Head large, a little compressed, the forehead prominent; eyes large. Neck short. Body rather full. Wings long. Legs rather long, slender; tibia bare a little above the joint; tarsus of ordinary length, somewhat compressed, covered with angular scales; toes small and slender, covered above with numerous small scutella, first toe wanting, fourth longer than second, third longest, the two outer connected at the base by a pretty large web; claws small, slightly arched, much compressed, obtuse.
Plumage soft and rather blended. Wings long, narrow, primaries nearly straight, narrow and tapering, the first longest, second a little shorter, the rest rapidly graduated; outer secondaries very short, inner elongated so as to extend as far as the second primary. Tail of moderate length, straight, rounded, of twelve feathers.
Bill black. Edges of eyelids grey; iris reddish-brown. Feet light flesh-coloured; claws dusky. The general colour of the plumage above is light brownish-grey. Lower part of forehead and a broad streak over the eyes white; throat white, that colour extending narrow behind so as to form a collar, below which is another of the general tint of the back across the fore neck. The rest of the lower parts white. Quills and tail of a deeper greyish-brown, the shafts white, the two lateral tail-feathers whitish.
Length to end of tail 7 8/12 inches, to end of wings 7 7/12, to end of claws 8 8/12; extent of wings 14 1/4; wing from flexure 5; tail 2 1/4; bill along the back (9 1/2)/12, along the edges 1; tarsus 1 2/12; middle toe 10/12, its claw 2/12.
Young Male in winter plumage.
The adult male is similar in colouring to the female, as described above, but the lore is dusky, the white band on the forehead is surmounted by one of brownish-black, and there is a half collar of the same colour across the neck in front.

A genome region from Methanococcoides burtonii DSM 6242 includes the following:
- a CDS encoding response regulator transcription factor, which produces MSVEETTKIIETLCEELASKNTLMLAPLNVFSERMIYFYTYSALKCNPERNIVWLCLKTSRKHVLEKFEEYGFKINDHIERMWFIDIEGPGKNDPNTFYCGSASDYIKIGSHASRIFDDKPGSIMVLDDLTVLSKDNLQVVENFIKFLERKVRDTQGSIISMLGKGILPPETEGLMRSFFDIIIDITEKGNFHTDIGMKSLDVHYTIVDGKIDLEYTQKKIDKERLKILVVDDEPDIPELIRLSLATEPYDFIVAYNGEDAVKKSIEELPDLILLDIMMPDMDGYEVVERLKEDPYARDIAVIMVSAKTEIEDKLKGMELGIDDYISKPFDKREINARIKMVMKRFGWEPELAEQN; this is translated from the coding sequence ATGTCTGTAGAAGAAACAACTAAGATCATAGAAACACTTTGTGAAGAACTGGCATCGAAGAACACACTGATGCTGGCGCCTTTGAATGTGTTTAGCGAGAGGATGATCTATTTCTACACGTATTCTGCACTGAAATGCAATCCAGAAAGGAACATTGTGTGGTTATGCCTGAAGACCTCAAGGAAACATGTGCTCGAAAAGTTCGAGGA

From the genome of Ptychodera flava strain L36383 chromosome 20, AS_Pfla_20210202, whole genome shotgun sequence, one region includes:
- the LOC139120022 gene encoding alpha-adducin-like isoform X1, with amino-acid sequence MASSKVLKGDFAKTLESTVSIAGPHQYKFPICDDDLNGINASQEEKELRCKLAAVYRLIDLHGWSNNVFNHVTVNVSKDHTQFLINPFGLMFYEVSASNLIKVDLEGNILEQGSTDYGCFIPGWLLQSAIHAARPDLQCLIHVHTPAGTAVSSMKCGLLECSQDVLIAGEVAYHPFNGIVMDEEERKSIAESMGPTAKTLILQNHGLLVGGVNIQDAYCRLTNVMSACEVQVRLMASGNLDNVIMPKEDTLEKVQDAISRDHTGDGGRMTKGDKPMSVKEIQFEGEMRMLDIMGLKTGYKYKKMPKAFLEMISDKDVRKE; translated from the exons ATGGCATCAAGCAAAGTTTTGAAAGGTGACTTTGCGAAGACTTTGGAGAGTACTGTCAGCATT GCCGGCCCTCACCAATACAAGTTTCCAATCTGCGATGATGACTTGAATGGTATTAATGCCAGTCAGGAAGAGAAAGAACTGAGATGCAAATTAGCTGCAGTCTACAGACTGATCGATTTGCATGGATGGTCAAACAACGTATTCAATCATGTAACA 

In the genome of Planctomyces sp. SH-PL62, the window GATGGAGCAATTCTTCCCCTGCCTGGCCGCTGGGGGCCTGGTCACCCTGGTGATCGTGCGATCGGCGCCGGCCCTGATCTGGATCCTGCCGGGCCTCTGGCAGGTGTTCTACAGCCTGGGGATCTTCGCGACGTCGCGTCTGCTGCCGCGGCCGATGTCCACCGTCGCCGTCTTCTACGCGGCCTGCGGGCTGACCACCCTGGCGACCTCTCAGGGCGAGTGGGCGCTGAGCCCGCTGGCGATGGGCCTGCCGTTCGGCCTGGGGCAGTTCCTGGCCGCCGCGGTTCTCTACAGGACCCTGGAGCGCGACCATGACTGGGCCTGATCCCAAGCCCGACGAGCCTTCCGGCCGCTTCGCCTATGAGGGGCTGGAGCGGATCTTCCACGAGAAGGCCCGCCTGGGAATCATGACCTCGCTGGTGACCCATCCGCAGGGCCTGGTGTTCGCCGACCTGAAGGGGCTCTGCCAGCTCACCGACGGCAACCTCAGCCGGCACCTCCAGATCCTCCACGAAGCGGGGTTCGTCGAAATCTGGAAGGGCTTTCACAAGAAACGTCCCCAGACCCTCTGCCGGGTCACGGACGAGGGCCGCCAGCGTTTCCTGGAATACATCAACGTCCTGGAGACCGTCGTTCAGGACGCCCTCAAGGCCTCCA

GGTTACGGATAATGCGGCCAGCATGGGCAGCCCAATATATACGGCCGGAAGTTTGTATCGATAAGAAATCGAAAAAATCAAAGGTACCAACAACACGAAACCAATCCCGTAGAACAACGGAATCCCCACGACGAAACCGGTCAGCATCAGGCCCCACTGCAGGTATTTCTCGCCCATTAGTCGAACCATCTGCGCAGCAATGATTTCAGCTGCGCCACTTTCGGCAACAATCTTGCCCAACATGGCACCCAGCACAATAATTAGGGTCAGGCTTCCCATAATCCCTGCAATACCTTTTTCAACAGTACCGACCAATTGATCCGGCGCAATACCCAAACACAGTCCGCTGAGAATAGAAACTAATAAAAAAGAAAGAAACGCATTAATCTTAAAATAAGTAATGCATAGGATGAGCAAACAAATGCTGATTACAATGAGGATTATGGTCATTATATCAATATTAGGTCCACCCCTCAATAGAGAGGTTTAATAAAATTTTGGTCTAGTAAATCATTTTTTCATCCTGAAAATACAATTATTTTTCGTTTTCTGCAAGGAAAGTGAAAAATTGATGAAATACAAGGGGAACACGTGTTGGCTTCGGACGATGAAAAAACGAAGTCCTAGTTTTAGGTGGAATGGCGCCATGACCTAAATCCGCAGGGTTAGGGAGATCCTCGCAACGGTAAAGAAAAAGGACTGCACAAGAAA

The palate as in the other species, but at its anterior part commence three prominent ridges, which run to the end of the upper mandible. The tongue is 8 twelfths long, rather fleshy, narrow, flattened above, with a median groove, the point narrow, but rounded, with a thin horny edge. The width of the mouth is 44 twelfths. The oesophagus, Fig. 1 [a b c], is 3 inches 4 twelfths long, much wider than in the two preceding species, its breadth at the top being 5 twelfths, at the distance of 1 inch 4 twelfths; the proventriculus, [b c], 4 twelfths in breadth, its glandules forming a belt 6 twelfths in breadth. The stomach, [c d e], is rather large, roundish, compressed, 9 twelfths in length, 10 twelfths in breadth; the lateral muscles 5 twelfths in thickness; the epithelium remarkably dense, thick, with two broad granulated ridges on each side, forming grinding surfaces. The intestine, [e f g h], is rather short, and wider than in the other species; its length 9 1/2 inches, its width at the upper part 4 twelfths, diminishing to 2 twelfths. Coeca 1 inch 4 twelfths long, cylindrical, 1 twelfth in width; their distance from the extremity 1 1/4 inches. Trachea 2 1/4 inches long, flattened, from 2 twelfths to 1 twelfth in breadth; its rings about 90, cartilaginous. Bronchial half rings about 15. Lateral and sterno-tracheal muscles strong; a single pair of inferior laryngeal muscles. Adult male.